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A diagnosis to end the despair

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A diagnosis to end the despair

Wellness: Finally learning they have Cushing's brings a sense of relief


Wednesday, July 05, 2006


The Oregonian


They've spent years, they say, chasing misdiagnoses. "You eat too much pizza," said some doctors. "It's fibromyalgia," said others. "Lupus, thyroid disorder, menopause," said still more doctors.


It was only when they found Dr. William Ludlam at Oregon Health & Science University that they were diagnosed with Cushing's disease, which causes uncontrollable weight gain. And it wasn't until they found each other that they felt anyone else really understood their frustration and despair.


"I tear up just thinking about how complete and validated I felt when I met them. We're like family now," said Jaimie Augustine, 22, of San Diego, sitting recently in a hospital room with Ludlam and two other Cushing's patients, Karen Nolan of Vermont and Lisa Eldridge of Massachusetts.


Reaching a hand toward Nolan, Augustine said, "I call her 'Karen, my Cushy mom.' She understands things that I can't even talk to my own mother about."


Like the nightmare of turning into someone she didn't recognize in the mirror. Or the strict dieting and strenuous exercise that did nothing to stop the weight gain. Or the helpless anger at so many fruitless medical appointments.


As director of the OHSU Pituitary Unit, one of the largest neuroendocrine centers in the country, Ludlam says he's glad to see Cushing's patients bonding. He is working hard to diagnose and spread awareness about the rare disease, which is caused by a tumor in the brain's pituitary gland.


Ludlam guides about 30 patients a year through surgery. Because it's difficult for surgeons to siphon the pituitary tumor -- "it's like a puddle," he says -- patients sometimes have to go through surgery more than once.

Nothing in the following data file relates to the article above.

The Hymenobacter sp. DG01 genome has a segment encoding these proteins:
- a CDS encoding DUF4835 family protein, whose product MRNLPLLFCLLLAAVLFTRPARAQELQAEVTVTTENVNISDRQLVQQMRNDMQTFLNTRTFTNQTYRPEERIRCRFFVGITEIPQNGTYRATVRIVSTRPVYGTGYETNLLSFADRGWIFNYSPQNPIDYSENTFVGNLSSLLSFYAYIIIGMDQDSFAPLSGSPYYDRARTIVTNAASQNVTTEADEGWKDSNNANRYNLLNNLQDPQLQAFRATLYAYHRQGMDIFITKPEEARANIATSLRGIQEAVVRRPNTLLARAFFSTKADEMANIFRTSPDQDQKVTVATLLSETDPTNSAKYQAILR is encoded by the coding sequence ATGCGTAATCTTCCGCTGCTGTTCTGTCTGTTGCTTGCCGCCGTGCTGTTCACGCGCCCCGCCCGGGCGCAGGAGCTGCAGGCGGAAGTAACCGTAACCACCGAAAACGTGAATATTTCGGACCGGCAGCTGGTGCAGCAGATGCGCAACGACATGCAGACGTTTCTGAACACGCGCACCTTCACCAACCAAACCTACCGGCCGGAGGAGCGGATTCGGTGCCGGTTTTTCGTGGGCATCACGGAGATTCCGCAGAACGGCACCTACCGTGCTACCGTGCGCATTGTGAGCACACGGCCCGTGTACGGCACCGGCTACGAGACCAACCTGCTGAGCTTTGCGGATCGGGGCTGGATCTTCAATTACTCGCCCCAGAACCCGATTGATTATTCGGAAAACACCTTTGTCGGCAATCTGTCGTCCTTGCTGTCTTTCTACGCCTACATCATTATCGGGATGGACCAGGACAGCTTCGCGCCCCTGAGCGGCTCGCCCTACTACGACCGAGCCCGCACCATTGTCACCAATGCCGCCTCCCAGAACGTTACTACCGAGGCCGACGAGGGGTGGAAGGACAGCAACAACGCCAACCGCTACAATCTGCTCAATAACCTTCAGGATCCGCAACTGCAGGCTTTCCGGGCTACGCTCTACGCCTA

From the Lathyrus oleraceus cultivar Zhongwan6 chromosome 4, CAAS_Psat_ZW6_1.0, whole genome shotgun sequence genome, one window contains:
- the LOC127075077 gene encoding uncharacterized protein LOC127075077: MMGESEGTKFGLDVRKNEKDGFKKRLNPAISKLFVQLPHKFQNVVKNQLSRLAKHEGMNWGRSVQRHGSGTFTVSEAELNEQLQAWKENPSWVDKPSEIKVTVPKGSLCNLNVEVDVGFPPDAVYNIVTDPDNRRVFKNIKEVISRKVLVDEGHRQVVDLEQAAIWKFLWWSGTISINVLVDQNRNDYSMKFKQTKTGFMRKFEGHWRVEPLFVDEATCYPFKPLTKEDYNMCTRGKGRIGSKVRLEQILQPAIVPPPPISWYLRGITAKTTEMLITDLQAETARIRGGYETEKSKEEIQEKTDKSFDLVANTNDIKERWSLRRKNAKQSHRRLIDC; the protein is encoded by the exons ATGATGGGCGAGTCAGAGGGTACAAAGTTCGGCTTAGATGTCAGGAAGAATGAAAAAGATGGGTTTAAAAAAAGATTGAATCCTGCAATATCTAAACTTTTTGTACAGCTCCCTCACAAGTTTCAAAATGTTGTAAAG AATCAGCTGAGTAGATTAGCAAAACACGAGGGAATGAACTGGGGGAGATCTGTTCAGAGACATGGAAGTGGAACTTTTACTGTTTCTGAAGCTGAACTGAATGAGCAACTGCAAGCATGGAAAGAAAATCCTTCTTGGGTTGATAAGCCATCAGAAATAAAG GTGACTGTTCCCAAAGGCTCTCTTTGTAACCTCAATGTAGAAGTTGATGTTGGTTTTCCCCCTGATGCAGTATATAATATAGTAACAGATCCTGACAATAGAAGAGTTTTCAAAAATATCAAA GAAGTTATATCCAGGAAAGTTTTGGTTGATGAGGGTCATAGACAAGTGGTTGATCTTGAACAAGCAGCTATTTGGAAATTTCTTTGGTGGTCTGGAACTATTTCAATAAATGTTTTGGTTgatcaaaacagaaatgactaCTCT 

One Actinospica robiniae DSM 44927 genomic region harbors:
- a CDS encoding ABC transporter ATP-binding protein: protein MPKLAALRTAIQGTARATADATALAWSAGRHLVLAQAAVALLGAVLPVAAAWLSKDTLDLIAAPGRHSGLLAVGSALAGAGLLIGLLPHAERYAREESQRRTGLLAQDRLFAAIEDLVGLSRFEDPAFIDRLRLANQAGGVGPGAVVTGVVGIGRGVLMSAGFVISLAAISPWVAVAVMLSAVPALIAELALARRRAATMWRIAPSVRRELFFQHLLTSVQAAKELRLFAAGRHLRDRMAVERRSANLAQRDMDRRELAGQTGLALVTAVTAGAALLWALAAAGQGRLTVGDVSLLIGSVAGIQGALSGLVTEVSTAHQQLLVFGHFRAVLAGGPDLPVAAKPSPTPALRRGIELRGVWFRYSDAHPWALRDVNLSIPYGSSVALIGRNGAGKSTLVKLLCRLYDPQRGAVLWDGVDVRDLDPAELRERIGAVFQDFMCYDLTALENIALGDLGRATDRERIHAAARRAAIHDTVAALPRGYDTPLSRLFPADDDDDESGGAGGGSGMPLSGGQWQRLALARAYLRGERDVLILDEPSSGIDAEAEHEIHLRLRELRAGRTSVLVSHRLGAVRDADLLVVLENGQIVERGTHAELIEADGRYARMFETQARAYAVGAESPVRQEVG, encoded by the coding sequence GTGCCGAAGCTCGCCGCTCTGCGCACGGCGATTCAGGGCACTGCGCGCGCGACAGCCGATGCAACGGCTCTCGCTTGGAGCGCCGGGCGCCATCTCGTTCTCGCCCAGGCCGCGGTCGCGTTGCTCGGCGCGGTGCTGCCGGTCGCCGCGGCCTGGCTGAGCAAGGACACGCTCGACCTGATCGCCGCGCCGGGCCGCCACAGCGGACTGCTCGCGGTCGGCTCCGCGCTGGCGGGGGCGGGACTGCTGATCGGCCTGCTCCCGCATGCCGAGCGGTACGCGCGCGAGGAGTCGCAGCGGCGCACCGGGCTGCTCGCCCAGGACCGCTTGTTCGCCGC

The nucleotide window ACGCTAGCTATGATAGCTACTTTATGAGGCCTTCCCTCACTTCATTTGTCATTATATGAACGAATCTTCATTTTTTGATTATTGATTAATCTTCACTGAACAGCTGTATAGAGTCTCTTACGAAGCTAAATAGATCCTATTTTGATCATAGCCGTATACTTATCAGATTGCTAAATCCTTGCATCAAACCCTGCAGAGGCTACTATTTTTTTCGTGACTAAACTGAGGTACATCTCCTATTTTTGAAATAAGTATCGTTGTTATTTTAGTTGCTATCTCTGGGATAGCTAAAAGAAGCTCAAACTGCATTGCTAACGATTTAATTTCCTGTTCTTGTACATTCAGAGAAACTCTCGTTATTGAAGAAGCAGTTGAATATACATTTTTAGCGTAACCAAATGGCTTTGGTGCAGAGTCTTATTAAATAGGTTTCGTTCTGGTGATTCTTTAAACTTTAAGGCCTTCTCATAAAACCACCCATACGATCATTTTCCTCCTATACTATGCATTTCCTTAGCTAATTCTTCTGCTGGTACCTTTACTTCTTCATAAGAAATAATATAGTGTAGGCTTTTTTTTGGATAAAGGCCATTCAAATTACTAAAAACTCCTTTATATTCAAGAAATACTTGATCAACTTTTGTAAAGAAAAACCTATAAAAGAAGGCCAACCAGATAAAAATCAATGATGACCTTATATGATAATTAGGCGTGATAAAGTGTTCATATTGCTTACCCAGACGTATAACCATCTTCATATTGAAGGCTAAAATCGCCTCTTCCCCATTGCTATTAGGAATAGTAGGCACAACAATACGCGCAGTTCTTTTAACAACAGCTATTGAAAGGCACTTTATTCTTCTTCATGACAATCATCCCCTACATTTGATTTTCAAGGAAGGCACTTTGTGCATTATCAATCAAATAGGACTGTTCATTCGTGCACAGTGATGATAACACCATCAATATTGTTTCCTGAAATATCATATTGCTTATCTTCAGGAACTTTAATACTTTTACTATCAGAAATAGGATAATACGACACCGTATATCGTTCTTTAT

Only 600 patients nationwide are diagnosed each year with the disease, but doctors like Ludlam suspect that many others go undiagnosed.


Besides wild weight gain, symptoms of Cushing's include rounded, puffy facial features, increased fat around the neck, fragile and ruddy skin, unusual hair growth and thinning or balding scalps.


They are symptoms that the three friends say they fought for years.


As Augustine's weight rocketed from 120 to 220 after she turned 14, she went on low-calorie diets and upped her workouts to 11/2 hours a day. When she continued to expand, she stopped dating and taking part in social activities.


"I was continuing to balloon into a person I no longer recognized," she said. "I knew something was seriously wrong, and I could not keep beating myself up over what I was or wasn't putting in my mouth."


The friends found each other by entering phrases such as "uncontrollable weight gain" on their computer search engines, they said.


On Cushings-help.com -- a Web site the three describe as "lifesaving" -- they found one another. As they read each other's stories, waves of relief washed over them. "I really thought," Augustine said, "that I was the only one."